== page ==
'Miami Five' Retrial Demand
British MPS call on US government to support motion for retrial of "Miami Five" - Mark Donne, Campaigns Officer of the British Cuba Solidarity Campaign, reports.
A number of British MPs have expressed serious concerns over the trial, incarceration and treatment of the “Miami Five” – the five Cuban nationals currently imprisoned in the U.S on various charges including espionage. To date, 55 members have signed an “Early Day Motion” (EDM)* tabled by Labour MP Michael Connarty, which calls for the U.S Government to support the motion for a retrial. The motion was filed by US Attorney Leonard Weinglass who represents one of the five, Antonio Guererro and was submitted to the Miami Court on 12th November 2002. It furnishes the court with overwhelming new evidence that a fair trial was not possible in Miami-Dade in the year 2000 when the Five were tried and that in the interests of justice a new trial be ordered.
Central to the motion for a retrial is the new, contradictory position of the US Government in relation to the venue of the trial. After the Five were initially arrested in 1998, their defence teams argued that the venue of the trial should be changed out of Miami-Dade County and sent 25 miles to north to Broward County. The basis of this argument was that there existed in Miami biased, prejudiced and strongly held feelings against the government of Cuba – and that the five men were acting as agents of Cuba, allegedly against the US Government. The US Government opposed the application for a change of venue and argued that the size of the Miami district, its demographics. It’s heterogeneity, and its non-monolithic population could diffuse the bias and prejudice that existed in the community and that a fair jury could be selected. However, one year after the trial ended and the Five were convicted, the same US attorney’s office that had opposed the venue change for the five, then sought a venue change for their client, US Attorney General Ashcroft. In a civil suit citing the same caselaw that that the Cuban defendants had cited in seeking a venue change, it was argued that it was “virtually impossible” for Attorney General Ashcroft to receive a fair trial in Miami because of the attitudes coming out of the Cuban American community!
In filing the motion for a retrial, Leonard Weinglass said, “The (US) Government took the position that when the defendants were agents for the Cuban government, they could receive a fair trial in Miami. But when the defendant in a civil case is the Attorney General of the United States, he could not receive a fair trial in the Miami district because of the very same prejudice and bias coming out of the Cuban American community.” Weinglass also expressed serious reservations about the fairness of the jury that was selected for the trial. He added, “The jury foreman said that he felt Fidel Castro was a communist dictator and that he looked forward to the day he could be removed. Another juror – who’s daughter was in the FBI for 10 years and is still in the FBI – said that he couldn’t reconcile himself with that (Cuban) government”.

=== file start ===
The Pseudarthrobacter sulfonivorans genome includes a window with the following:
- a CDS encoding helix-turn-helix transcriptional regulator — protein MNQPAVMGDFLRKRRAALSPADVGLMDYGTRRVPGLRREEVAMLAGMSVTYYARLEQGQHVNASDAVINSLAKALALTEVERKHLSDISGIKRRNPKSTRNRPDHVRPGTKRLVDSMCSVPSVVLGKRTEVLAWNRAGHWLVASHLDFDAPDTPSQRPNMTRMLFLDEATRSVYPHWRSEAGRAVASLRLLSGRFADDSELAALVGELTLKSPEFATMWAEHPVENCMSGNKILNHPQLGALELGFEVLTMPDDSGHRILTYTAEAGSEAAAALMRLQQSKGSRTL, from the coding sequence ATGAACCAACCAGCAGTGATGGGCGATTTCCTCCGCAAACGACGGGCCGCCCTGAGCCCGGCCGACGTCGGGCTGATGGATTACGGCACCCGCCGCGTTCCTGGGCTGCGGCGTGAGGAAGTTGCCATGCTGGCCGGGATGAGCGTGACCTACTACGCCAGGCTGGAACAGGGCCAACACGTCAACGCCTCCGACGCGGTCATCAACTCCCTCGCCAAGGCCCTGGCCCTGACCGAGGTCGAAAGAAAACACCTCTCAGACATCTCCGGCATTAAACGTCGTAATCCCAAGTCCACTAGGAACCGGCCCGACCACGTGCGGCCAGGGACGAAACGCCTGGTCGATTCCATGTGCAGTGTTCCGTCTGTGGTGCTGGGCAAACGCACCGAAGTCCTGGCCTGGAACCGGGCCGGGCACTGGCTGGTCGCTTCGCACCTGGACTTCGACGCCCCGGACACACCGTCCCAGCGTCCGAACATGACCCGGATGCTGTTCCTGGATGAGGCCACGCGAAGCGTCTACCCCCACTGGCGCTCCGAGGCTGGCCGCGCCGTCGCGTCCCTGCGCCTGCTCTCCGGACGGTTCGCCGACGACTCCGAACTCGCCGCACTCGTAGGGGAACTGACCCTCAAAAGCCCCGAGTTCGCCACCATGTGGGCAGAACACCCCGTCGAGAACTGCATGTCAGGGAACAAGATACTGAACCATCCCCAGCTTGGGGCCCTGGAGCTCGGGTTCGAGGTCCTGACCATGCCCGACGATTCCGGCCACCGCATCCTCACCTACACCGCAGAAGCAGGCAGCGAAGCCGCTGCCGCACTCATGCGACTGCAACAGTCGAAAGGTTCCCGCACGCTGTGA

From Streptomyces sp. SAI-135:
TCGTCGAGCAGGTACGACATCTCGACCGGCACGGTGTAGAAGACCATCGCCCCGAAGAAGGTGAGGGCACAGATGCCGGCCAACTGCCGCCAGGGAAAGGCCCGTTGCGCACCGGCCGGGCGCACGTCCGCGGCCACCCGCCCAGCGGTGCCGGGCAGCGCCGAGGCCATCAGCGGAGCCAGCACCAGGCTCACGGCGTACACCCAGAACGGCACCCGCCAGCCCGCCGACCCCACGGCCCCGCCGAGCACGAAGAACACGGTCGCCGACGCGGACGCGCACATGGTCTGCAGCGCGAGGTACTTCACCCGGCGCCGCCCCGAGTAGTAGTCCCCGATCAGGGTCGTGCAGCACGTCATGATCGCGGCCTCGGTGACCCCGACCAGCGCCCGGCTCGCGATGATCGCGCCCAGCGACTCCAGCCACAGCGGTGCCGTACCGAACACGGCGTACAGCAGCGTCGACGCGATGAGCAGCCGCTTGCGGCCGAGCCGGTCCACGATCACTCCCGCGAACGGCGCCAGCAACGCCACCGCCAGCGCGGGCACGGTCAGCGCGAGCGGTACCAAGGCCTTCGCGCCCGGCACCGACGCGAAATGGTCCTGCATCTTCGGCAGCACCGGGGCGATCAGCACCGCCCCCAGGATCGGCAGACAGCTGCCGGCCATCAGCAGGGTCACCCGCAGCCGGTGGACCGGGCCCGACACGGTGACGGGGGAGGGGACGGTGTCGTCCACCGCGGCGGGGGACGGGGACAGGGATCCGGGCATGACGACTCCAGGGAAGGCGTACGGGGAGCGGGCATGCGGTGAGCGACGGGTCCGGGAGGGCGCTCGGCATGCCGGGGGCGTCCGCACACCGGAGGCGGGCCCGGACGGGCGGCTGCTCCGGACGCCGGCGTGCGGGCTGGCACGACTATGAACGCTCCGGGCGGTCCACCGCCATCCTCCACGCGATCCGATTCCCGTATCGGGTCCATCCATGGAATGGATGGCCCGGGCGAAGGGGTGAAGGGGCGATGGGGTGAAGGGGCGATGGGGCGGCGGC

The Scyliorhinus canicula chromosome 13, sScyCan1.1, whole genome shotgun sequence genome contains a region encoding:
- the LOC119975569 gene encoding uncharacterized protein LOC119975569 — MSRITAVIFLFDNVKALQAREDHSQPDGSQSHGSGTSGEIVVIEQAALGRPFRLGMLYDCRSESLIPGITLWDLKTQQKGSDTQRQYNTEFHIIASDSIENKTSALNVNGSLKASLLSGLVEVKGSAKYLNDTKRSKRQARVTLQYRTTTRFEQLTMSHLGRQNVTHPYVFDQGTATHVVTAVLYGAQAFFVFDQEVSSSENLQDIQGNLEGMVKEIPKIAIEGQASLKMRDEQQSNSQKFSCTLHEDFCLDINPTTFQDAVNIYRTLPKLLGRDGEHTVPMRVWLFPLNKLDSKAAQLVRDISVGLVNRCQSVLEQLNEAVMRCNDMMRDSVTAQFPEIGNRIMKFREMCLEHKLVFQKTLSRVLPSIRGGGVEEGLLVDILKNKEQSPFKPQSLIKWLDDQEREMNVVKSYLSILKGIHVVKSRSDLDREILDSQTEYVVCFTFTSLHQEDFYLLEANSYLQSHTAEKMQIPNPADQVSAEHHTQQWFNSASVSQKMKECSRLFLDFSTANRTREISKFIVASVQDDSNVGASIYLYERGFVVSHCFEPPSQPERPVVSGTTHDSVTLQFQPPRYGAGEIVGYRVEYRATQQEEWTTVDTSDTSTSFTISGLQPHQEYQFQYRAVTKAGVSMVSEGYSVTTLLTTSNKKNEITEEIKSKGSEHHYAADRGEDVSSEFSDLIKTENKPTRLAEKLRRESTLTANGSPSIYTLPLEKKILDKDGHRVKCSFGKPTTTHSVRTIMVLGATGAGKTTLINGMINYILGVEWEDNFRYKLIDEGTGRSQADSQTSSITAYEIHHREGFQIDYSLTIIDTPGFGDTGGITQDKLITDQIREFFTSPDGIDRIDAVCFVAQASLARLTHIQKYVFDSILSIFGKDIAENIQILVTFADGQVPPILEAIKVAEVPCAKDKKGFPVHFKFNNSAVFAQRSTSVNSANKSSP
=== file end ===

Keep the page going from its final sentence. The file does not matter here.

The Early Day Motion in support of a retrial was presented to Parliament on November 21st and states that “The location of the trial in Miami, Florida in an atmosphere of media and public intimidation and the length of the sentences subsequently handed down calls into the question the safety of the judicial process”. It also notes the denial of visiting rights to the immediate families of the Five. The EDM was passed following the visit to London of Olga Salanueva, the wife of one of the Five- Rene Gonzalez. During her visit, Mrs Salanueva attended the All Party Parliamentary Group on Cuba AGM and addressed a packed “Free The Miami Five” public meeting. She spoke emotively of her gratitude for the groundswell of support for the campaign in the UK and told how the US State Department has revoked her visa and that of her four-year old daughter who has not seen her father since she was four months, thereby preventing them from visiting Mr Gonzalez. Mrs Slanueva also participated in a delegation meeting with the Americas Research Team at the International Secretariat of Amnesty International, based in London. During the meeting an international lawyer provided by the Cuba Solidarity Campaign illustrated the case for a retrial for the five and Amnesty assured the delegation that they would be looking into the case.
Upon signing the EDM, Dr Nick Palmer MP commented “As we've seen in our own country, trials in an emotionally-charged atmosphere often produce results that later turn out to be wrong. It seems quite obviously inappropriate to have tried the five Cubans in an environment that is virulently opposed to them, and it is not anti-American to point this out. Moreover, the conviction for murder (for shooting down a plane) of someone who is not actually shown to have had any connection with the incident appears to be a particularly astonishing case of attributing guilt by association. British readers could consider whether they might be tried for murder if they visited Ireland and someone charged them with the offences of the Black and Tans.”
*An Early Day Motion (EDM) is a statement of opinion lodged by a Member of Parliament or group of Members which may then be signed by others who agree with it. It carries no legal force, but offers MPs the chance to comment officially on events outside their control.